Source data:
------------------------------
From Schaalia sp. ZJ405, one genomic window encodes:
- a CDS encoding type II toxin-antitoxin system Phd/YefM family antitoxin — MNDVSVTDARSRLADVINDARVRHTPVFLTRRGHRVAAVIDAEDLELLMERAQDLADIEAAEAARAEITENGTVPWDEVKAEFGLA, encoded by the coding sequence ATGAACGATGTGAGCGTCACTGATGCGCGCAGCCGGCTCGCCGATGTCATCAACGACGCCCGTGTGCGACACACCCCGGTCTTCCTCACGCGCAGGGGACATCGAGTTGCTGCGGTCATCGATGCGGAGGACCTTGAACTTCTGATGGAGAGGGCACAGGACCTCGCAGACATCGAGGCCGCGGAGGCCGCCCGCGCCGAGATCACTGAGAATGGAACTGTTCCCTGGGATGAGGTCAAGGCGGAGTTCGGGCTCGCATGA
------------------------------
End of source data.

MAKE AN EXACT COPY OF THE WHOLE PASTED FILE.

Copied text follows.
From Schaalia sp. ZJ405, one genomic window encodes:
- a CDS encoding type II toxin-antitoxin system Phd/YefM family antitoxin — MNDVSVTDARSRLADVINDARVRHTPVFLTRRGHRVAAVIDAEDLELLMERAQDLADIEAAEAARAEITENGTVPWDEVKAEFGLA, encoded by the coding sequence ATGAACGATGTGAGCGTCACTGATGCGCGCAGCCGGCTCGCCGATGTCATCAACGACGCCCGTGTGCGACACACCCCGGTCTTCCTCACGCGCAGGGGACATCGAGTTGCTGCGGTCATCGATGCGGAGGACCTTGAACTTCTGATGGAGAGGGCACAGGACCTCGCAGACATCGAGGCCGCGGAGGCCGCCCGCGCCGAGATCACTGAGAATGGAACTGTTCCCTGGGATGAGGTCAAGGCGGAGTTCGGGCTCGCATGA